Once again, thoughts are just that: thoughts. Your mind will do anything it wants; you have no control over the concepts that enter your mind. No one ever does. What matters is not what ideas you have, but what you do with those thoughts.
So, while thinking about something doesn't make it happen (imagine what the world would be like if that were true), your ideas do impact your actions, which is a more powerful occurrence than you may believe.
Thoughts are similar to creatures. They have different properties that may affect our emotions, influence our conduct, and proliferate to take on their own life. The more powerful a concept, the more often it appears to repeat itself in our brains throughout the day. Like creatures, these ideas contain the potential to be useful or harmful.
What is the relationship between thoughts and feelings? Thoughts can cause feelings, and feelings can trigger thoughts. We think about what should be done, then feel compelled to act accordingly. Or we may feel angry, then think about how to punish someone else. There is also a connection between our beliefs about ourselves and others and their effects on our minds and bodies. A person with low self-esteem feels bad about themselves and this negative feeling can lead to depression.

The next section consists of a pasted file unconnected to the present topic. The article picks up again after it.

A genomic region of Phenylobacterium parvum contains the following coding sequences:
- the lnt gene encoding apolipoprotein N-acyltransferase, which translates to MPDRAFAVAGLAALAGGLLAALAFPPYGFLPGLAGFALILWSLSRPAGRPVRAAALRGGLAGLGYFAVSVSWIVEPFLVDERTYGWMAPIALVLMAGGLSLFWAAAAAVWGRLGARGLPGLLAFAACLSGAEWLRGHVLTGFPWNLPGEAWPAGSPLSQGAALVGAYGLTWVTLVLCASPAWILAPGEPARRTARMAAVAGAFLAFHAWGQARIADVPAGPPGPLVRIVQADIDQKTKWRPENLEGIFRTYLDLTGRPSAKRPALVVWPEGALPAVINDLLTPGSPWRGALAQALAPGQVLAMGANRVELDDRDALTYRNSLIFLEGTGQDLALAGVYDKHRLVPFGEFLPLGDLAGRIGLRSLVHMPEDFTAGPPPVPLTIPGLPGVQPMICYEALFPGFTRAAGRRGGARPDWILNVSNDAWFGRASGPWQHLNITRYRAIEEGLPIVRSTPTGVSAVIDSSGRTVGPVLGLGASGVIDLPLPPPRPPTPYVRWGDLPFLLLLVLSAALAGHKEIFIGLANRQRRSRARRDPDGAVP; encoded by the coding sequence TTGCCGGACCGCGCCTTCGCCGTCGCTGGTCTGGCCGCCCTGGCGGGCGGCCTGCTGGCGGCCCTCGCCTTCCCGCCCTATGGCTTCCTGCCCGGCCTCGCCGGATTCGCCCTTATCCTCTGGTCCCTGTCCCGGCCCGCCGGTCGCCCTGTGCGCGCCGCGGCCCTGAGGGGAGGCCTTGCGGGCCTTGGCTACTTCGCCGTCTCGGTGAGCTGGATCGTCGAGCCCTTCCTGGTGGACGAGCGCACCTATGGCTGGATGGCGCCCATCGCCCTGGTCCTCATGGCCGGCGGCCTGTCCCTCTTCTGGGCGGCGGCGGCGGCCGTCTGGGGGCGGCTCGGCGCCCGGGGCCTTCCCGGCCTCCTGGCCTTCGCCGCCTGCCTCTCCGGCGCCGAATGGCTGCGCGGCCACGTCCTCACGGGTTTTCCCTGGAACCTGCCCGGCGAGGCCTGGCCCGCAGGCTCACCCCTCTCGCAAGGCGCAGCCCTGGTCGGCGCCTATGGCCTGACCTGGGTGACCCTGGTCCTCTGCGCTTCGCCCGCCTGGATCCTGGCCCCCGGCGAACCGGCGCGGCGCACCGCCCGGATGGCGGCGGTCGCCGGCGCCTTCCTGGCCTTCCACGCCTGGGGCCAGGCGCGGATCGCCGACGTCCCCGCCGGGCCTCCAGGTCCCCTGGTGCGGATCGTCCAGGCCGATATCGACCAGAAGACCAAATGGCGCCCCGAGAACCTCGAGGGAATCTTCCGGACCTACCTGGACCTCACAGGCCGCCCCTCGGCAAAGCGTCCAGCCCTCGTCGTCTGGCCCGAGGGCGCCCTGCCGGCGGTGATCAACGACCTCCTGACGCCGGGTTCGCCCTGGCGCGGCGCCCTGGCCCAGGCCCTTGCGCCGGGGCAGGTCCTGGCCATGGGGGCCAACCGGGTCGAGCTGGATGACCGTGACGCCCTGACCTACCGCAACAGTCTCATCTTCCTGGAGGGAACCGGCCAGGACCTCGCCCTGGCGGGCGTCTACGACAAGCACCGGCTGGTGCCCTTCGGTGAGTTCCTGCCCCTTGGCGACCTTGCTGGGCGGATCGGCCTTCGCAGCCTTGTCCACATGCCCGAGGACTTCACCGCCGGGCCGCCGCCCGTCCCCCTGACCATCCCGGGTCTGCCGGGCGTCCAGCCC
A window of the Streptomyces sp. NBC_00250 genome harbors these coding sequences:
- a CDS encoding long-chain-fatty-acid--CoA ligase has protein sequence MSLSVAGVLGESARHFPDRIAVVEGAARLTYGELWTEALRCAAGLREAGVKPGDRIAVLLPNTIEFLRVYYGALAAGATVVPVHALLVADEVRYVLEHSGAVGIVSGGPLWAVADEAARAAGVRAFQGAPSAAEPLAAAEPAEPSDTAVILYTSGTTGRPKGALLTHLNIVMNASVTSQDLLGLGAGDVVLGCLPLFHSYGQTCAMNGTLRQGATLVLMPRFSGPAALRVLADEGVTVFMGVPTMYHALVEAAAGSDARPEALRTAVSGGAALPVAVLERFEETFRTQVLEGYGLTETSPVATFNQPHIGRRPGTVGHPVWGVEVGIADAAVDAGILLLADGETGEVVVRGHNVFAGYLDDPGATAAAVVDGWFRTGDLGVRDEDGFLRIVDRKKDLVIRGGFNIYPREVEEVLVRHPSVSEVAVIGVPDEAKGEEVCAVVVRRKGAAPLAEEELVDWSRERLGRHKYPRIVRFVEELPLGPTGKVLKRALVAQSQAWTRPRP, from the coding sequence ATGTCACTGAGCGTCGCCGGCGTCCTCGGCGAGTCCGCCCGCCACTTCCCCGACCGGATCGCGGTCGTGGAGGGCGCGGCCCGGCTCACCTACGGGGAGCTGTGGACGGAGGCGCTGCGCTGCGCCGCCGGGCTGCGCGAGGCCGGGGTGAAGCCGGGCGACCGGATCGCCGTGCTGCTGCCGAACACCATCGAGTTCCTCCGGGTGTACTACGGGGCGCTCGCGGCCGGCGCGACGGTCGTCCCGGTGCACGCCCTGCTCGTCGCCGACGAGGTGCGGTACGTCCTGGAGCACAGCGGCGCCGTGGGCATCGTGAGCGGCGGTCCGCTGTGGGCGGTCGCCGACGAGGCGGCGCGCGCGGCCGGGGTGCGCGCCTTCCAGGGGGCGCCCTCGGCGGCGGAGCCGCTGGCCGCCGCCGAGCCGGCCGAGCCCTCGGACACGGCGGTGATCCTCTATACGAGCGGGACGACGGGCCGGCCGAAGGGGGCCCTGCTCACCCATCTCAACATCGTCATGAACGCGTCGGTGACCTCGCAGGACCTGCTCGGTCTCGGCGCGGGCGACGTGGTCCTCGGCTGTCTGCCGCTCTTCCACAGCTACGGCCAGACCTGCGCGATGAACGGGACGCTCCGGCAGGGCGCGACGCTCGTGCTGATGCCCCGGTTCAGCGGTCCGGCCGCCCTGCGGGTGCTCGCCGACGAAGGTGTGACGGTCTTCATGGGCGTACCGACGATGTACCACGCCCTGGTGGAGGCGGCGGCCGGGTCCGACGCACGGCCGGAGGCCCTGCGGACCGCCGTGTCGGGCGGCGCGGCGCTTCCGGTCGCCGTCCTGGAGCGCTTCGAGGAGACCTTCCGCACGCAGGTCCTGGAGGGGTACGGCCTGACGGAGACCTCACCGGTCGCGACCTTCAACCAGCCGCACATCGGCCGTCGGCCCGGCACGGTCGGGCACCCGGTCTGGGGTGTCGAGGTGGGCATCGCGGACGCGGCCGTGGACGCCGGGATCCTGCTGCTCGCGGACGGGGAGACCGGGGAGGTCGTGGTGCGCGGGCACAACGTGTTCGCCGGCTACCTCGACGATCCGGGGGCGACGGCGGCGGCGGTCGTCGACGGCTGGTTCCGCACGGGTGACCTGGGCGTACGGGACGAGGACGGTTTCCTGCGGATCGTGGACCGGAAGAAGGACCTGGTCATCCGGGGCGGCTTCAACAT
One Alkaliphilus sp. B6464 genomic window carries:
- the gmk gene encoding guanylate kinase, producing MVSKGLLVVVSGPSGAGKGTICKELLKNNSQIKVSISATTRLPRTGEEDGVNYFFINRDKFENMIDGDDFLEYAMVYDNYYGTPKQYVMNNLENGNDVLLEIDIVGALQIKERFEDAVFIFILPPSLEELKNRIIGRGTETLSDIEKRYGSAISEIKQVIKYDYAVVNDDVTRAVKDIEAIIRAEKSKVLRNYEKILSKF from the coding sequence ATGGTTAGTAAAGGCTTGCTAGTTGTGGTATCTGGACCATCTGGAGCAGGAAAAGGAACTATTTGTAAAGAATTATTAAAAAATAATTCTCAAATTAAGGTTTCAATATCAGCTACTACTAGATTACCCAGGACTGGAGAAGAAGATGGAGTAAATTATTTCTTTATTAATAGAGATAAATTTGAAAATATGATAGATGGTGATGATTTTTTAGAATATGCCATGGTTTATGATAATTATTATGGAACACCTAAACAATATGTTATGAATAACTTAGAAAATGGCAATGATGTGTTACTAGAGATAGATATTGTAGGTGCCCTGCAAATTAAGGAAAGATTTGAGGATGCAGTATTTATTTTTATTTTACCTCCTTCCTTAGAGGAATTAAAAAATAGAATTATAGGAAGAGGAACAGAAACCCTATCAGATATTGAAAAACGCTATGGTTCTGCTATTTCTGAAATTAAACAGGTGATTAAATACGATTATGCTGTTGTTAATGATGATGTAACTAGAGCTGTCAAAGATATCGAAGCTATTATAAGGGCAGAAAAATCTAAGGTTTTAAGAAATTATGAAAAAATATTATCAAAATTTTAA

Why is it important to understand this relationship? Because knowing how thoughts and feelings are connected helps us understand why some people suffer from anxiety or panic attacks, and other people do not. It also helps us know how to treat mental illnesses, such as depression and bipolar disorder. Finally, it helps us deal with issues around personal responsibility; if you feel depressed or anxious, it isn't your fault, but rather the result of something internal plus external factors.
What are some examples of external factors that could make you feel bad? If you were being bullied at school, you might feel depressed.
Thoughts are the consequence of spontaneous actions of thought. Thought (sometimes spelled "thinking"): the mental process through which beings develop psychological connections and world models. Thinking is the manipulation of information, such as when we construct concepts, solve problems, reason, and make judgments. The mind is the faculty that produces thinking; therefore, the mind is also called the thinker.
Our minds are the source of all our experiences. If you watch your mind for very long, you will discover that it runs on its own track, which is called "mindset". This mindset influences how we think about things and acts as a filter on what we pay attention to. It also determines how we feel about situations.
Your mindset is the overall impression you have of the world around you. It is formed by your beliefs, values, opinions, prejudices, and perceptions. Your mindset affects how you perceive events and people at work and in your life. It also shapes how you react to these things.
If you want to change something about your life, you need to start with your mindset. You can't change things about your life without first changing how you see them.
So, what is your mindset? Do you feel like you're stuck in a certain way of thinking that limits your ability to be successful? If so, you need to know how to change your mindset.